Want to hear a joke?
Okay, so a Muslim, a Mexican, and a lesbian walk into a jiu-jitsu gym…
Actually, let’s save the jokes for later. I need to get serious about something for a minute.
Turning on the news or going on the internet these days has reminded me why I’ve chosen choking people as my stress reliever.
All over the world, people are being killed and having their rights taken away, and in many cases, the reasons why have to do with a divisive “us vs. them” mentality. We fear our own neighbors because they look, pray, or live differently than we do, and the results of that fear, as we’ve seen, can have devastating consequences.
Even though these messages telling us who we should and shouldn’t hate are plaguing our society, there is one place where race, religion, political stances, and pasts all fade away.
The jiu-jitsu gym.
As soon as you step through the door and put on your gi, you’re reminded that you’re a part of one of the most diverse families in the world.
Because just about anyone can do jiu-jitsu, it welcomes people from all corners of the globe and all walks of life. At any given academy, you can find police officers training with reformed felons and recovering drug addicts. You see Christians drilling armbars with atheists and Trump supporters passing guard with Clinton supporters. Those fundamental differences between us still exist, but when you’re training, they simply cease to be important.
Jiu-jitsu will introduce you to people you might have never otherwise met, let alone been friends with. If you work in a field that requires you to be highly-educated, you’re not going to end up becoming work buddies with someone who grew up in a low-income environment and couldn’t afford to go to college.
But you might end up rolling with him.
If your idea of a Friday night out is a bonfire on your dairy farm, you probably wouldn’t think to befriend a girl who parties hard at clubs until 5 a.m. on Sunday.
But you might end up getting triangled by her.
Sure, some of those personality differences might prove to be friendship barriers that are impossible to overcome. Nobody is expecting you to be BFFs with everyone you train with.
But jiu-jitsu has a way of rooting out the people who don’t know how to set aside those differences to at least have a civil and productive training session. Just like any activity or environment, you might encounter someone who refuses to roll with women or completely ignores your Indian teammate, but it probably won’t take long before they’ll either be forced to overcome their prejudices or leave.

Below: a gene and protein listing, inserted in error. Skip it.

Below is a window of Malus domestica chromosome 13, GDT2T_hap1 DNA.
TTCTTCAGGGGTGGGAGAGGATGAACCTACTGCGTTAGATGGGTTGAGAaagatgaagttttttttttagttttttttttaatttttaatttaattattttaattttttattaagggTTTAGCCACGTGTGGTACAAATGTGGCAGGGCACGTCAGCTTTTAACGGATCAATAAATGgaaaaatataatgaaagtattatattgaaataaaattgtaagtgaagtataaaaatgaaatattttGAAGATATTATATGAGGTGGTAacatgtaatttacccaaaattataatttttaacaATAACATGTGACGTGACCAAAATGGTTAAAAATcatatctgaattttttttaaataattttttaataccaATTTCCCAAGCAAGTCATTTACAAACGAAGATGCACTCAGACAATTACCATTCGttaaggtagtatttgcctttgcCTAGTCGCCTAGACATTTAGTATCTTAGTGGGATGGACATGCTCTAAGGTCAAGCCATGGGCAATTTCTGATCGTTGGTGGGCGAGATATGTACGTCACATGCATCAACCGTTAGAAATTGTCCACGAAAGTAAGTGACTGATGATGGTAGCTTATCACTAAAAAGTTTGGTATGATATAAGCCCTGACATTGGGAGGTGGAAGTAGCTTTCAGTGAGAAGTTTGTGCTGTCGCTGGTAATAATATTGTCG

Jiu-jitsu forces you to get close with people you might otherwise never even speak to, if only physically. And when you quite literally place your life in someone else’s hands, trusting that they’ll release that choke once you tap out, it begins to chip away at the mistrust that has been built up as a result of society and the media’s dividing narrative.
When we’re rolling, everything else about who we are fades away, if only for a few minutes. We are reduced to nothing more than human beings, stripped down to nothing but what we can do with our own bodies against another body. The things that cause us to block each other on social media stop being important, and we’re all united by something we love.
About a month ago, I experienced a moment that really highlighted this beautiful concept: I was attending a jiu-jitsu vacation camp in my adopted country of Costa Rica, and after training, I went out with the other attendees of the camp.
Our group was comprised of two Brazilians, one Costa Rican, three Americans, and one Peruvian. A stranger came up to us and asked me where we were all from, since he’d heard three different languages being spoken.
When I told him the situation, his jaw nearly hit the floor. As it turns out, he (a Canadian) also practiced jiu-jitsu. That made eight people from all over the world who would have never met had it not been for the one thing we all had in common: our love for BJJ.
Call me a dreamer, but I firmly believe that while jiu-jitsu alone might not save the world, the “open arms” mentality that comes with it could stop us from going down this destructive path of hatred and fear of our fellow human beings.
Maybe if the world’s political loud-mouths spent less time focusing on their differences and more time focusing on joint locks, they’d be able to see that we’re all made of the same stuff.
Maybe if we all took an hour out of each day to sweat all over each other, we’d be too tired to focus on the differences between us and instead allow ourselves to see the similarities we share.
So let’s try this again: A Muslim, a Mexican, and a lesbian walk into a jiu-jitsu gym. Turns out, it’s not a joke; it’s just a small sample of the reality that jiu-jitsu practitioners experience every single time we train.
The real world may always be a scary place full of crime and prejudice, but during our time on the mats, we get to escape from all that, fighting and loving the very people we’re told we should hate.